SATURDAY, NOVEMBER 18, 2017

The Gambia experiences major vaccine success with measles, polio

The Gambia's vaccine coverage has improved dramatically since 2000, leading to fewer cases of measles, polio, diphtheria and other potentially deadly illnesses, according to a recent World Health Organization report.

The West African country experienced 336 cases of measles in 2000 and six indigenous or imported polio cases in 2000. In 2011, there were no reported cases of either disease in the Gambia. The country also had no reported cases of diphtheria, Hib meningitis, measles, mumps, pertussis or yellow fever in 2011.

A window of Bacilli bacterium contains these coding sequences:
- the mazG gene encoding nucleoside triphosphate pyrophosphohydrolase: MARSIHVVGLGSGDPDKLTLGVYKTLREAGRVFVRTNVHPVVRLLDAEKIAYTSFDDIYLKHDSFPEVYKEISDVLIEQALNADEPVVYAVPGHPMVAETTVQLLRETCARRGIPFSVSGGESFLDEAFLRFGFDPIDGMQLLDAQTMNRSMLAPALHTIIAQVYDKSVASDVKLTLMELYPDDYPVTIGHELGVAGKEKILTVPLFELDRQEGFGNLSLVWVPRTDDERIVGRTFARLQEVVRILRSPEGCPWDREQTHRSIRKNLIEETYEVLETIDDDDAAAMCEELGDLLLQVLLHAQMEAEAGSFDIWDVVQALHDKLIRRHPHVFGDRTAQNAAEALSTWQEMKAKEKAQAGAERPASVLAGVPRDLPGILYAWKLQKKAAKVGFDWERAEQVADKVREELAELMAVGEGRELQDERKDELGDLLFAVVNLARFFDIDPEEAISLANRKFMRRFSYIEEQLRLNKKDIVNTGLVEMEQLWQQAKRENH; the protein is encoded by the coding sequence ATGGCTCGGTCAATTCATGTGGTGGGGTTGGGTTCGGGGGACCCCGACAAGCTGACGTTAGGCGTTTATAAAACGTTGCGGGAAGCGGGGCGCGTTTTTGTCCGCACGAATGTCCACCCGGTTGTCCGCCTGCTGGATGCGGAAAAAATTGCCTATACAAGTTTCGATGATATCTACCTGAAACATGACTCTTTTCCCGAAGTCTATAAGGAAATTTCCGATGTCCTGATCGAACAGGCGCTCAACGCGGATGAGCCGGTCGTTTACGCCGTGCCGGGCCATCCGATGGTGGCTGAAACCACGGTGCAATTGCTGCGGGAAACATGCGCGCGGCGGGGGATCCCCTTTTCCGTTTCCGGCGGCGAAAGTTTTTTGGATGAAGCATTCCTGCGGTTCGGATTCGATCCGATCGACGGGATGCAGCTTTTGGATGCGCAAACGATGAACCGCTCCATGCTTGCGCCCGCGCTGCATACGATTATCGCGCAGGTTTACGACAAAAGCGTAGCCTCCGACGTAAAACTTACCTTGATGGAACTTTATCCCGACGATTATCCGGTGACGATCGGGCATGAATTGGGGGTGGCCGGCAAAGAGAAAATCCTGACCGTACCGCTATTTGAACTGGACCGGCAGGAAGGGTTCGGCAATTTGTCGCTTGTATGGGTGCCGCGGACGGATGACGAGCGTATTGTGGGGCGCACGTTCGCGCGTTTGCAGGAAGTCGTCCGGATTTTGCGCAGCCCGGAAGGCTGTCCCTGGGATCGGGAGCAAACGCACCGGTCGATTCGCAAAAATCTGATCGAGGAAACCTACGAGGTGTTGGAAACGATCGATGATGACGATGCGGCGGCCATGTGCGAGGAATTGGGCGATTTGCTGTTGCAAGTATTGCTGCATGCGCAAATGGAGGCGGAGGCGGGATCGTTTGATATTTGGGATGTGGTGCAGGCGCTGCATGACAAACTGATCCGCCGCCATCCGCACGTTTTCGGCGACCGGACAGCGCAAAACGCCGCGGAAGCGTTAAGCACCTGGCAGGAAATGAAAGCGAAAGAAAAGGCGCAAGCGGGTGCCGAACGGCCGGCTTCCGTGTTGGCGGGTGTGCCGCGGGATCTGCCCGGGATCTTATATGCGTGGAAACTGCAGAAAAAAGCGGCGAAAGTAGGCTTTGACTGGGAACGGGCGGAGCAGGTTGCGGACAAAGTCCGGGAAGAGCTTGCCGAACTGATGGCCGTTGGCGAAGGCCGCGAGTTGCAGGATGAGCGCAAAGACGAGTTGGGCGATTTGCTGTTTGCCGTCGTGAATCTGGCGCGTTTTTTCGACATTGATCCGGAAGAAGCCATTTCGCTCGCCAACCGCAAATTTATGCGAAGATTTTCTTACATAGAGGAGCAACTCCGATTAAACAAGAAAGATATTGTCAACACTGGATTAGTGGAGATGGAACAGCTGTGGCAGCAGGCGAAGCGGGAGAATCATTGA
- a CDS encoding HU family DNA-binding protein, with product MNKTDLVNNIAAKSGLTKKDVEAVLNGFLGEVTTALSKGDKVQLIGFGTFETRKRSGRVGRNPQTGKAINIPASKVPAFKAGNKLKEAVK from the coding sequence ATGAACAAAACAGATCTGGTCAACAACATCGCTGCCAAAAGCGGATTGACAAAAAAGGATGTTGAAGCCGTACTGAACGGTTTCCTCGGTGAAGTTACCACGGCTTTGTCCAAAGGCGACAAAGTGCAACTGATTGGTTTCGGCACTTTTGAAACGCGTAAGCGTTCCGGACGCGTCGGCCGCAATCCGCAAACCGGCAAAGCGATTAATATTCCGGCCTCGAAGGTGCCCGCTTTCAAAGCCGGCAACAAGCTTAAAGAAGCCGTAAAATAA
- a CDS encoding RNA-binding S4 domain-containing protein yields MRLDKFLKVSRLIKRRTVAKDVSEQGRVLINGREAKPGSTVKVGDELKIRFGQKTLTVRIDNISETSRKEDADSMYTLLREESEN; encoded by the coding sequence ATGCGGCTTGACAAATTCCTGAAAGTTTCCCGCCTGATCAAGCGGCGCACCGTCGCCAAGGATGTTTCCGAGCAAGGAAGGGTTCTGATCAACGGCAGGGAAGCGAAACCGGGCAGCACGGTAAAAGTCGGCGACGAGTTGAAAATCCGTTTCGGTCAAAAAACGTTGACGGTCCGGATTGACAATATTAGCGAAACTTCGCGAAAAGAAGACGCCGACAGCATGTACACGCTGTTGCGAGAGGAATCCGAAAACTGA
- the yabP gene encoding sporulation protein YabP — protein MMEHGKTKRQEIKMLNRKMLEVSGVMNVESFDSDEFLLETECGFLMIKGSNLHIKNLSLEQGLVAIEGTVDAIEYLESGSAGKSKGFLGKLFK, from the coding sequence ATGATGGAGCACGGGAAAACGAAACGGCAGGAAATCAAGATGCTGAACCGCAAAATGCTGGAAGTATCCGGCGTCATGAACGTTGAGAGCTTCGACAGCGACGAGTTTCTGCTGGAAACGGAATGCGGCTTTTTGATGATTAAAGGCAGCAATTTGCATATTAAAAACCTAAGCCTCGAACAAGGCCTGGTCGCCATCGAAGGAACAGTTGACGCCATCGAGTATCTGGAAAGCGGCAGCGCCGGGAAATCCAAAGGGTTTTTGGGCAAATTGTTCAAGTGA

The low number of disease cases resulted in part from improved vaccine coverage. The Gambia vaccinated 99 percent of the target population for tuberculosis with the Bacille Calmette Guerin vaccine, 97 percent of the target population with the first dose of the diphtheria toxoid, tetanus toxoid and pertussis vaccine, and 95 percent of the target population with the third dose of the diphtheria toxoid, tetanus toxoid and pertussis vaccine, according to a UNICEF/WHO survey database.

The coverage rates were major improvements from past years in the Gambia. BCG coverage ranged between 84 and 88 percent between 2001 and 2006. The coverage for the third dose of DTP was 74 percent in 2000.

The country also reported 90 percent or above coverage rates in 2011 for the hepatitis B birth dose, the third dose of Haemophilus influenzae type B, measles-containing vaccine, pneumococcal conjugate doses one and three, the third dose of polio vaccine and yellow fever vaccine.